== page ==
This brief microhistory of the Philadelphia Magdalen Asylum's changing labor regime before and during the Panic of 1819 illustrates broader transformations in economies of gendered labor. When the panic disrupted demand for household workers, the white, US-born women of the Asylum produced commodities for consumer markets and obtained training for feminizing professions. By contrast, wage-earning black and immigrant women were excluded from the Asylum and directed instead to external institutions that were designed by its officers to rebuild the domestic labor market in ways that would advantage the employer class. The racial stratification of gendered wage labor persisted throughout the century. Just when service emerged as a capitalized sector, intimate labor was represented as "non-market activity"--a characterization challenged by those who performed it.
The Moralization of Poverty in the Panic of 1819
Andrew H. Browning
The Panic of 1819, reinforced by the simultaneous spread of the Second Great Awakening, transformed American attitudes towards charity. As the "hard times" began, politicians, editors, and the clergy spoke of the need for all to help one another in a crisis that afflicted many who were both "prudent" and "industrious." However, under the pressures of unprecedented financial collapse and wide-spread unemployment, both political and religious leaders began blaming financial failures on the victims' own laziness or extravagance. Instead of financial assistance, the poor were given lectures on the importance of virtue and religion. Soon, a long-established tradition of community support for the poor gave way to a new but also long-lasting habit of blaming poverty on low moral standards and weak character, an attitude that persisted through the nineteenth and twentieth centuries.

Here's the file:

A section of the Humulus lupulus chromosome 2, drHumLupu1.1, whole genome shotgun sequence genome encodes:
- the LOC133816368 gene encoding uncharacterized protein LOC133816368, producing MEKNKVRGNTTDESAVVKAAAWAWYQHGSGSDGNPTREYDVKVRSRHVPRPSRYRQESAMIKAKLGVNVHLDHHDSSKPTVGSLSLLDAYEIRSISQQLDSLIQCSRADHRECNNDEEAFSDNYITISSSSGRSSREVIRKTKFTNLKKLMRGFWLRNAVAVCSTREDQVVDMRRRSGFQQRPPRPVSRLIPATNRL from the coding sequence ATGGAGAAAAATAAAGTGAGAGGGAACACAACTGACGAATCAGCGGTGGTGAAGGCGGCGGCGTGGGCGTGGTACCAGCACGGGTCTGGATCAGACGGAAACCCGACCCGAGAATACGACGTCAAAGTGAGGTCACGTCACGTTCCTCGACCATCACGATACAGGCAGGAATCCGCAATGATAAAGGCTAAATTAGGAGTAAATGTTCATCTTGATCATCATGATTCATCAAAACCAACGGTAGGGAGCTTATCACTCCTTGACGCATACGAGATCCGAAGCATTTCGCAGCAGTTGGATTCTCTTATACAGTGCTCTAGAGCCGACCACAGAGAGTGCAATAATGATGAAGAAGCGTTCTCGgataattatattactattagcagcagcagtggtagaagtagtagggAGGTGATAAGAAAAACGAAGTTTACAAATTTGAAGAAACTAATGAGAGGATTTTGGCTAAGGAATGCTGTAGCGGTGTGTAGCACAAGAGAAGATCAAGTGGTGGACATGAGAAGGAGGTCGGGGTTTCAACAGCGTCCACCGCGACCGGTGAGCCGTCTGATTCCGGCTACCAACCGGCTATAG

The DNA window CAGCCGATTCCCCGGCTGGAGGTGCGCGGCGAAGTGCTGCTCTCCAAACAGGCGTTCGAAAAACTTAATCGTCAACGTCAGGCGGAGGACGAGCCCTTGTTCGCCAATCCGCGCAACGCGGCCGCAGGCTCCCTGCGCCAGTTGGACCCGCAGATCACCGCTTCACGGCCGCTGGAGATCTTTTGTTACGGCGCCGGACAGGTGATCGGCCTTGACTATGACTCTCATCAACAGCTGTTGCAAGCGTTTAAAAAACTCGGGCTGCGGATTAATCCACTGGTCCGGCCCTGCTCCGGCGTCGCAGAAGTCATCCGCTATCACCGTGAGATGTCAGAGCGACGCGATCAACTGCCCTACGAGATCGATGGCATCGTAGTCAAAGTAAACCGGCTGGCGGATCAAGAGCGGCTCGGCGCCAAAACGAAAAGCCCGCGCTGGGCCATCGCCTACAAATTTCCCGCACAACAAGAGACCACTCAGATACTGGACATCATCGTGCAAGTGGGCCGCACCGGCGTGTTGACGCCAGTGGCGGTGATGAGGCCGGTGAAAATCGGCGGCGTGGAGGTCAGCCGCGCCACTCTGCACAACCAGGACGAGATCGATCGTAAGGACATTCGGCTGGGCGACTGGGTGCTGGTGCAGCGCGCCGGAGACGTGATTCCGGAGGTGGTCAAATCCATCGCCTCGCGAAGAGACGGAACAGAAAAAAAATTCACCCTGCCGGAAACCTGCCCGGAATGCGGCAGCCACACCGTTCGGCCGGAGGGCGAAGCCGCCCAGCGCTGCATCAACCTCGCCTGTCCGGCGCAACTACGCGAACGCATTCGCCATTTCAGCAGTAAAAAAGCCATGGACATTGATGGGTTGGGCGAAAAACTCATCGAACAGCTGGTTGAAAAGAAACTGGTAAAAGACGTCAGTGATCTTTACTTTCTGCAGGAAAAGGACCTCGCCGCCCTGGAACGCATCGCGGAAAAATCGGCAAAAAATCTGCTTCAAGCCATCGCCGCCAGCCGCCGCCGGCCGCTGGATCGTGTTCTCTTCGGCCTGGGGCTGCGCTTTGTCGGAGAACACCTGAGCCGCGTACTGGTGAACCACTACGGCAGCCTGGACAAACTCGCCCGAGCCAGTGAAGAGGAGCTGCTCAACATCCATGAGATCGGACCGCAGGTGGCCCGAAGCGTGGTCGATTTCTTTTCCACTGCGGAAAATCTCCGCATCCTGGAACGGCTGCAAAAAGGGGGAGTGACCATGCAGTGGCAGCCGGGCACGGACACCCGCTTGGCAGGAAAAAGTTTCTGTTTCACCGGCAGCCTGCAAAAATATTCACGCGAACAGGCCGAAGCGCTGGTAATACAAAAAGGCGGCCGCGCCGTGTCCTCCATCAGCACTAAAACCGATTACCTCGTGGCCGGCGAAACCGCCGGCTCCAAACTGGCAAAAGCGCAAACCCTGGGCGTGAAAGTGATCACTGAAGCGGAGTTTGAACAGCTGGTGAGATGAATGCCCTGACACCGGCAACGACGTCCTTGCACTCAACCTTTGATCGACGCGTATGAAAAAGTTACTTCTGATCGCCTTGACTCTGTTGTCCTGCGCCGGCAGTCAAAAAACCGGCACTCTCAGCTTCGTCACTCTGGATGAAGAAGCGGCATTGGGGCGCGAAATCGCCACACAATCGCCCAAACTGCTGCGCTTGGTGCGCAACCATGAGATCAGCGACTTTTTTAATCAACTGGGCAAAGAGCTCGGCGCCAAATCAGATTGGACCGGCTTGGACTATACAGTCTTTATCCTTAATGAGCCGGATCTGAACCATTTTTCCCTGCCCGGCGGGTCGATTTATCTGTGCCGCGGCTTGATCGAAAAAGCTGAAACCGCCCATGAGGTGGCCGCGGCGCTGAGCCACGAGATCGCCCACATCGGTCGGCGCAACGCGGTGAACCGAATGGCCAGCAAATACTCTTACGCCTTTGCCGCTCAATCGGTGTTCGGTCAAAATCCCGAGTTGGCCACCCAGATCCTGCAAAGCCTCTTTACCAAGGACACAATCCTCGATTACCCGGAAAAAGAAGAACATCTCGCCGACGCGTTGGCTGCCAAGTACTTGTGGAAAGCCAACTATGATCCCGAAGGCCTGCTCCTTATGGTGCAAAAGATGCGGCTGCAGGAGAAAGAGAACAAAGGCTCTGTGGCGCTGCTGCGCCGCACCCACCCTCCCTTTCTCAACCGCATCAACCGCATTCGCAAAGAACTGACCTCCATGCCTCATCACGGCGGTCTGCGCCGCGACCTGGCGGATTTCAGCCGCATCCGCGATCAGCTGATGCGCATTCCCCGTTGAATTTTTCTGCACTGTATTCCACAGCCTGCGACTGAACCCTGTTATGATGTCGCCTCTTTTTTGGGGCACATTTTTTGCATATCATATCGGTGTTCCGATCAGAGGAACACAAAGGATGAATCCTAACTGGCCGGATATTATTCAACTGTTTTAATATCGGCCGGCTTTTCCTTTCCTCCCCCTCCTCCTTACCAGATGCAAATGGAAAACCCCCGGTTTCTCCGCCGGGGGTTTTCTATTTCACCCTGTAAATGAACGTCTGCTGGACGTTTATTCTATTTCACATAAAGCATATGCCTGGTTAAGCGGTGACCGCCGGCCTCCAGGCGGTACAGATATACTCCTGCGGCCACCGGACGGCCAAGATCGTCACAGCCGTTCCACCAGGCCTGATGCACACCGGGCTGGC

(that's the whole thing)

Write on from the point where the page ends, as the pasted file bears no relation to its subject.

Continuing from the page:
The Many Panics of 1819
Scott Reynolds Nelson
The Panic of 1819 grew out of a trade war between the United States and Great Britain that sharply curtailed U.S. exports to plantations in the British Caribbean. Wheat farmers who provisioned the Caribbean were hit hardest and their failure to repay debts led to a cascade of bank failures. The resulting panic exacerbated North-South tensions and altered United States’ exports, contributing to the emergence of cotton as the nation’s primary export crop.